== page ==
Bilu was born in 1936 in Tel Aviv and, even after spending his entire adult life in Australia, still speaks with a strong hybrid accent impossible to categorise. Like most Israeli youth he spent a short stint in the defense forces and living on a communal kibbutz. He recalls as a toddler being allowed to play in the studio of the artist Batya Lishansky who lived in the same building “That was really my introduction to the world of art. There was a piano and paintings everywhere. I was playing in this world of visual ecstasies” By the age of eight the youthful prodigy was studying classical violin and becoming a master at chess. At 14, as a painfully shy youth he was sent to live at a kibbutz in the Jezreel Valley which demanded strict adherence to its socialist creed (“Great idea, wrong species,” he says of socialism.) The young Bilu could not conform and used his violin as a form of “weapon” to ensure people would leave him be. However he fondly recalls his art teacher, Rafael Lohat, helping him to recognise the “freedom of art.” “He would have us close our eyes and just draw, take the line for a walk,” he says, quoting Paul Klee.
In 1956, after finishing two and a half years in Israel’s mandatory army service, during which time Bilu’s parents had moved to Australia, the budding young artist decided to join them.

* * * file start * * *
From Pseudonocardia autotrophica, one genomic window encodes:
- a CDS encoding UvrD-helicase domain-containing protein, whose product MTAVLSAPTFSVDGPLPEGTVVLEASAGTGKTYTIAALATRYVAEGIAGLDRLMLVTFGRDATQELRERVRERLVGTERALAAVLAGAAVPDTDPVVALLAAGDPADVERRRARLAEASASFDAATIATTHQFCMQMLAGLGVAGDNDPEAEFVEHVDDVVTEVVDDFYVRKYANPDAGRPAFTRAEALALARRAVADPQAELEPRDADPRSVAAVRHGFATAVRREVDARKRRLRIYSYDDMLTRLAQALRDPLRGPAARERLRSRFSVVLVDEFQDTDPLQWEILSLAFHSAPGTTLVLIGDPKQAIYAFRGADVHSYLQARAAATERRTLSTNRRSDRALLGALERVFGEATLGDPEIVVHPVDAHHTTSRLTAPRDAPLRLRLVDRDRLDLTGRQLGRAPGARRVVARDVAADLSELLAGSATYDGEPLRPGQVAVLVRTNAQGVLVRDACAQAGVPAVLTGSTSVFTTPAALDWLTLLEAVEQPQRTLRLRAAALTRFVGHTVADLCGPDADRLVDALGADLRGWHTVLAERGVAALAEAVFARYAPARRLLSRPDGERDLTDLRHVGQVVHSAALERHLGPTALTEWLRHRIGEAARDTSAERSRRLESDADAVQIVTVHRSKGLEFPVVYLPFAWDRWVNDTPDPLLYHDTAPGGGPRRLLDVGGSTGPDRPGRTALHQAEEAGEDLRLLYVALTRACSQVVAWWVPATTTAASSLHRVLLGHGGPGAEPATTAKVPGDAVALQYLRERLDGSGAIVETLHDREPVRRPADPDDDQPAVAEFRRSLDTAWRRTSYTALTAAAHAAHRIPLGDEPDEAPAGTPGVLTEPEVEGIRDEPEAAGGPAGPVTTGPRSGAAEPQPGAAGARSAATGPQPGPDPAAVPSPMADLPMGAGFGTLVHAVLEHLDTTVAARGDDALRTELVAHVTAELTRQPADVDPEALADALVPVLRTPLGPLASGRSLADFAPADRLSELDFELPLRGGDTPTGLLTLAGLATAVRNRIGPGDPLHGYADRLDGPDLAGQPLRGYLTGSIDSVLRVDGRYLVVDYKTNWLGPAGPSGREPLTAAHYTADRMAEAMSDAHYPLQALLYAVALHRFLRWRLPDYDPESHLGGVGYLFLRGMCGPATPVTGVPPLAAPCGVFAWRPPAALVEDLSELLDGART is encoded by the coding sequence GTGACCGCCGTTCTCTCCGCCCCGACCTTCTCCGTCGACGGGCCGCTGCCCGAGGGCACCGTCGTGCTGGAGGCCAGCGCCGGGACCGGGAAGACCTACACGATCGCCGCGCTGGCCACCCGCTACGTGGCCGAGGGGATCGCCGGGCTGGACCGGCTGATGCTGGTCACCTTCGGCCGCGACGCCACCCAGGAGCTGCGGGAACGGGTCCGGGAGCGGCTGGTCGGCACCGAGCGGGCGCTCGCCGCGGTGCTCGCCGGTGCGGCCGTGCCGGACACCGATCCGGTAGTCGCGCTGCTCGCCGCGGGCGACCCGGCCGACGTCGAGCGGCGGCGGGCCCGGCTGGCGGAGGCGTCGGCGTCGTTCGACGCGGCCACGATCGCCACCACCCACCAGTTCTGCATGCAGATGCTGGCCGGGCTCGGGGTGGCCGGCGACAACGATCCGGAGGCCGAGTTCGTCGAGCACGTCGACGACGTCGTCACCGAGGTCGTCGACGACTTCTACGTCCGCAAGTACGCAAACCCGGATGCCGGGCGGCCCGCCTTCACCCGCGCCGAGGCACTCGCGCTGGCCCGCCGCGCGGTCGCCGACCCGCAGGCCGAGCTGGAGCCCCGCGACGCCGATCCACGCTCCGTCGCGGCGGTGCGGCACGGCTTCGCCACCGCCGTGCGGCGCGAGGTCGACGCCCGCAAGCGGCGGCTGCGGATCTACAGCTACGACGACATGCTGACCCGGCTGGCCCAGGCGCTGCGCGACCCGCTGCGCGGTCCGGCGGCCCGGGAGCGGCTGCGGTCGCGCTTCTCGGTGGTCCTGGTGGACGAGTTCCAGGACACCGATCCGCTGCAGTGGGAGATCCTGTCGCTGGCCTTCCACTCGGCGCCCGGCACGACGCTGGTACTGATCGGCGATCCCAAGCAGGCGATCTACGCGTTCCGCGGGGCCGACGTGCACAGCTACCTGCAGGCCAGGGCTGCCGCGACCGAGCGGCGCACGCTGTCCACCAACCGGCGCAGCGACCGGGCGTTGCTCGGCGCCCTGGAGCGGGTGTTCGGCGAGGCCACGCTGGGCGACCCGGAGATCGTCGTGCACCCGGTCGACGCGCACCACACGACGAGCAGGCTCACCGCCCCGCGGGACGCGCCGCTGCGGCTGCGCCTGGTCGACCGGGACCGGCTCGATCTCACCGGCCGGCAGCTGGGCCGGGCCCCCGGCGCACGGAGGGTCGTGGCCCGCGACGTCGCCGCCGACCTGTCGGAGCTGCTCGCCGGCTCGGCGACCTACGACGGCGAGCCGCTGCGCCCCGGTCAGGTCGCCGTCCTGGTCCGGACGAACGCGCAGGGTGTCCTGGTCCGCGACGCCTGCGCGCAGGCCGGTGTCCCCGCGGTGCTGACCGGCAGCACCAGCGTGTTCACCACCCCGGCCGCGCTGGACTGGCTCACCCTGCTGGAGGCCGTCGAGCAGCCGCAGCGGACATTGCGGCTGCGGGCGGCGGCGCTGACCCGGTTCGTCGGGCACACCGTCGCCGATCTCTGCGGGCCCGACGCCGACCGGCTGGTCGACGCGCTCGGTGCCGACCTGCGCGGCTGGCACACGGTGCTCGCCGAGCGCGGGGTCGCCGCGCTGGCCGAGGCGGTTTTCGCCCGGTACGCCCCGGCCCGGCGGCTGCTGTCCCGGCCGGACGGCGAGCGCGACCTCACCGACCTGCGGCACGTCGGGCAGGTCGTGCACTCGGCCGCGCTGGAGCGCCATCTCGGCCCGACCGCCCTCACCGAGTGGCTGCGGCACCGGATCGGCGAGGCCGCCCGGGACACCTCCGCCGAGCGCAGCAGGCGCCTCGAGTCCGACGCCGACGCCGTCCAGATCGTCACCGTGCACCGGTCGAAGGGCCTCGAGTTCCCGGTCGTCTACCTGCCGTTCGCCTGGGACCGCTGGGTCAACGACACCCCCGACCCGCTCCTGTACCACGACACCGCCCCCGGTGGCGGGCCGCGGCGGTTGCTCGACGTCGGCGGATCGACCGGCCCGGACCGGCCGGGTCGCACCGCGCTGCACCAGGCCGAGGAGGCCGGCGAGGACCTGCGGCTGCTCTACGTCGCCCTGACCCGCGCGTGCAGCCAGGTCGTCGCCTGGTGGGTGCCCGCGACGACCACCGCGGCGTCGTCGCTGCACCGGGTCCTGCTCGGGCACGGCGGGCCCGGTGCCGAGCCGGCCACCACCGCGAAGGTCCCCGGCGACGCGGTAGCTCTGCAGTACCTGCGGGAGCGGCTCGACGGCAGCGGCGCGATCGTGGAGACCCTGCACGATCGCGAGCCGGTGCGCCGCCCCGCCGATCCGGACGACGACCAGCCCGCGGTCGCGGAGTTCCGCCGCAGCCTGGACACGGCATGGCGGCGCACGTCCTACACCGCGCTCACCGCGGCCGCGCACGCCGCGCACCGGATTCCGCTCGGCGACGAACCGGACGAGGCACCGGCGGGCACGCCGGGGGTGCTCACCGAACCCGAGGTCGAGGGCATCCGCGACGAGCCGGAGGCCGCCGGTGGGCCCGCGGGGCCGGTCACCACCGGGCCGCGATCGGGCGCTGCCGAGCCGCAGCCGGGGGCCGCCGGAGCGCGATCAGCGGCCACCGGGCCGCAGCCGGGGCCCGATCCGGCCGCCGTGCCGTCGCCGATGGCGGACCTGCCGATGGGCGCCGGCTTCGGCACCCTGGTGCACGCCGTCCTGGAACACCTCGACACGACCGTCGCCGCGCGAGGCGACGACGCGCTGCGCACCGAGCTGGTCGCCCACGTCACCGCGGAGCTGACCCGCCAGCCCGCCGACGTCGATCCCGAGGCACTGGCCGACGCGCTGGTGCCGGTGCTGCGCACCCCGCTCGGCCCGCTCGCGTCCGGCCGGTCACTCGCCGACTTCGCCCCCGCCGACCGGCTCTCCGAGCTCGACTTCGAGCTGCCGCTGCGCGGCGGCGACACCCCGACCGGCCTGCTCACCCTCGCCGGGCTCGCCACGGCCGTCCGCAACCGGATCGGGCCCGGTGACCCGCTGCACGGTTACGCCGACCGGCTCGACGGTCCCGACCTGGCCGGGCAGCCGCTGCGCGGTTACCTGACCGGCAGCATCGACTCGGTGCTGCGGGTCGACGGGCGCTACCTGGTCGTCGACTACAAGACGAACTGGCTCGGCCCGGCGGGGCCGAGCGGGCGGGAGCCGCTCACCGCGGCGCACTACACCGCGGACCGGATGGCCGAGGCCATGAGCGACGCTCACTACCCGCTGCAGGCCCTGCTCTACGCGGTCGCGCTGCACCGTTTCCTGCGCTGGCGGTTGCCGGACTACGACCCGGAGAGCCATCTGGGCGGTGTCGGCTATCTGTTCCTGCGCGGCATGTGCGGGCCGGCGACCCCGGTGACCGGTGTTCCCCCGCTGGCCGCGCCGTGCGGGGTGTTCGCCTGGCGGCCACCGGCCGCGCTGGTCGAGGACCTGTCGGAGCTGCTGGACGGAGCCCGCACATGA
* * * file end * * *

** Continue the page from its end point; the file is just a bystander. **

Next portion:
Bilu wasted little time in finding a studio in Melbourne’s St. Kilda Road and by 1959 held his first solo exhibition. Here he met Don Laycock, with whom he formed a life-long friendship, and renowned figures such as Georges Mora and John and Sunday Reed, which led to follow up exhibitions at the Reed’s Museum of Modern Art of Australia and Georges Mora’s Tolarno Galleries.
In the years following Bilu would win the cherished Blake Prize and join forces with his wife, Luba Bilu and artist Ivan Durrant to establish the independent artist-run gallery United Artists and work in intense collaboration with filmmaker Paul Cox (1940-2016).